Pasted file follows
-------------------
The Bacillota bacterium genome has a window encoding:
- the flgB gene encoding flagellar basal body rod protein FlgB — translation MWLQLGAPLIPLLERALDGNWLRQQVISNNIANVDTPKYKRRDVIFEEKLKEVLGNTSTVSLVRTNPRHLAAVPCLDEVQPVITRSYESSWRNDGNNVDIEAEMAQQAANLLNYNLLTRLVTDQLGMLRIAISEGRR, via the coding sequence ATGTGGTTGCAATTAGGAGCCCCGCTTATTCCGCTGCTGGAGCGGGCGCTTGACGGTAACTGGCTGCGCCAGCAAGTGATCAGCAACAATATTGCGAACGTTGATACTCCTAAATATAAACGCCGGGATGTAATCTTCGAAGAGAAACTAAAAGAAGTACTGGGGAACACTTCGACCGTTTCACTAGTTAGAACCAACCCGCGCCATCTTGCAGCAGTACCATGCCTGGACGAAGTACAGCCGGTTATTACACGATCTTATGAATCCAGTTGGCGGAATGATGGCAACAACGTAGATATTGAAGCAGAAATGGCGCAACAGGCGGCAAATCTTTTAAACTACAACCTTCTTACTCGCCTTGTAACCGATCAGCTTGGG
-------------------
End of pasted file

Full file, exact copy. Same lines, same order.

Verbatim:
The Bacillota bacterium genome has a window encoding:
- the flgB gene encoding flagellar basal body rod protein FlgB — translation MWLQLGAPLIPLLERALDGNWLRQQVISNNIANVDTPKYKRRDVIFEEKLKEVLGNTSTVSLVRTNPRHLAAVPCLDEVQPVITRSYESSWRNDGNNVDIEAEMAQQAANLLNYNLLTRLVTDQLGMLRIAISEGRR, via the coding sequence ATGTGGTTGCAATTAGGAGCCCCGCTTATTCCGCTGCTGGAGCGGGCGCTTGACGGTAACTGGCTGCGCCAGCAAGTGATCAGCAACAATATTGCGAACGTTGATACTCCTAAATATAAACGCCGGGATGTAATCTTCGAAGAGAAACTAAAAGAAGTACTGGGGAACACTTCGACCGTTTCACTAGTTAGAACCAACCCGCGCCATCTTGCAGCAGTACCATGCCTGGACGAAGTACAGCCGGTTATTACACGATCTTATGAATCCAGTTGGCGGAATGATGGCAACAACGTAGATATTGAAGCAGAAATGGCGCAACAGGCGGCAAATCTTTTAAACTACAACCTTCTTACTCGCCTTGTAACCGATCAGCTTGGG